Five things your website MUST have, however, are your design/UX; SEO; Being Mobile First; Speed; and Accessibility.
- Design/UX: Customers expect sleek, intuitive websites that are professionally designed by a professional firm. If you don’t have one, you’re not one. That might hurt some people, but it’s true in 2022.
- SEO: This is an ongoing biggie. I live in the world of SEO and my brain matter has become infused with it. But that doesn’t mean I’m an “expert,” because SEO has become a specialty the requires a list of expensive tools and time to do properly, amidst a sea of unqualified “marketers” that proclaim themselves to be experts. Learning to discriminate between the two takes experience to hone judgment and skim the cream from the chaff. Again, that’ where I come in. Google Analytics is just the beginning.
- Mobile first. Doesn’t matter if your clients aren’t accessing your site on their phones predominantly on mobile. It’s all Google looks at.
- Speed. This is an easy thing to fix. Compress/delete media, get a fast server. Keep your site updated, clean, lean & mean. At LEAST 70 on web dev tools.
- Accessibility: If all users can’t browse your site, you’ll be penalized. Simple as that. But you should make it accessible anyway. It’s not difficult and it matters a lot.
3: Build a solid MarTech Stack. We’re in Web3 now. A MarTech stack should be built upon a solid foundation of the tried and true with consideration and keen knowledge of what these tools can and can’t do, and what to do if they can’t do what you want them to without breaking the bank or overturning the MarTech table you already have built. Part of my unwritten job description, which is a big part of my time, is analyzing new tools to see if they are up to snuff or not. It’s easy to get steamrolled by a competitor who found an obscure or early competitive technological edge before you did, I’ve found. Remember that.
Marketing for IT companies is a discipline driven by tech and data, which are some of the many reasons I enjoy it. Marketing automation tools let you eliminate wasteful, manual processes. They adeptly handle:
- Automated email sends
- Analytics and campaign tracking
- Social media management
- Lead scoring
The right marketing technologies allow you to gather data on everything you do. And that’s critical to measure and monitor your businesses’ performance and reveals opportunities for growth, revenue, where to decrease costs, and everything in-between. It’s vital and it’s critical to have someone using it that has mastered the tools. It does no good to buy licenses if you can’t or don’t harness and leverage their potential which is why you bought them in the first place, right? I see so many companies with powerful software suites that no one knows or bothers to use. It’s disgraceful in a tech environment, to me.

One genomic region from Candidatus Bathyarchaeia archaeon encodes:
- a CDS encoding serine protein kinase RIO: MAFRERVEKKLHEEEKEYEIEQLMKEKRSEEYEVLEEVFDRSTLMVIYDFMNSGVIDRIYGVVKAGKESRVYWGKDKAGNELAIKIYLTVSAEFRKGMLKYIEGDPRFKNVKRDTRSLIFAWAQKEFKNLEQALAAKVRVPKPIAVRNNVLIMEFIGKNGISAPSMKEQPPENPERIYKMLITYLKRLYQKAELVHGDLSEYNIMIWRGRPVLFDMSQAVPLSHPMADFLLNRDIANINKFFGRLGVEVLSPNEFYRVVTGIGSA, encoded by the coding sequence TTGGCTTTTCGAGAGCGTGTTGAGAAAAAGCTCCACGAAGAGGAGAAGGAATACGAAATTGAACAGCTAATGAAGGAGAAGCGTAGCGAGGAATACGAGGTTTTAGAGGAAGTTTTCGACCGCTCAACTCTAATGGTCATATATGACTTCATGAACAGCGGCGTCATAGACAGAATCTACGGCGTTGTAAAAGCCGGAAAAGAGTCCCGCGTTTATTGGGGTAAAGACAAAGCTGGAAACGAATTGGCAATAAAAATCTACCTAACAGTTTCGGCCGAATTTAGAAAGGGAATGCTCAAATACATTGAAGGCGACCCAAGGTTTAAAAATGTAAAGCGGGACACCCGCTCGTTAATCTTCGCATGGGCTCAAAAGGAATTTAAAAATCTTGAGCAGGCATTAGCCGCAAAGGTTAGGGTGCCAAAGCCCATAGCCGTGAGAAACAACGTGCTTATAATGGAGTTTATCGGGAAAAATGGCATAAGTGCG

Create content. LOTS of content. This is an area that always intrigues me as a person who’s spent his life becoming a better writer and communicator. I majored in English, as did my mother. And my aunt had a Doctorate in it. So I’ve always been immersed in magniloquence. I’ve always been surrounded by pillars of books it seems. Relevant content= valuable information, which is the most precious commodity in business, if not life. It should be handled respectfully, and not as an afterthought or be second-rate.
To generate relevant, valuable, evergreen content that generates and converts, you MUST have a dedicated person who delivers this. This is where I see companies cut corners badly and I hear a record scratch. Everyone’s a writer. Everyone’s an editor and content producer with the internet. All you have to do is write some things about what you sell and hit publish, right?
Keep in mind, you aren’t providing content for Google, which is where most “digital marketers” get it wrong, I think. The right method is to provide answers and arm your IT customers with knowledge to make the right decisions, which is what marketing is all about. Keep that in mind when producing your volumes of content.
If it was as easy as it seems, there’d be nothing to talk about. But it’s HUGE. Content is a building investment in assets that will last as long as your business, and grow just as it does. It’s not disposable on the web. And if you’re going to spend the time and money on it, it should matter, and represent your insight and thoughts and not be throw-away garbage, which the web is already over-littered with. You have to stand out for Google to recognize you. And that takes research, keyword research, competitor research, careful crafting of words and phrases that are compelling but not awkward and read easily and offer the highest amount of value you are able.
One of my strengths is writing if that wasn’t evident by this very website. (If you take issue with that statement please let me know because I never get feedback or criticism about my writing and I know I’m not perfect. I always want to get better. In ALL my pursuits.)
The next steps are to refer to the research data we generated (and cleaned), create different types of content that answer your target buyers’ questions, then use your website, multi-channel campaigns, and PR efforts to get your content in front of your target audience. Simple as that!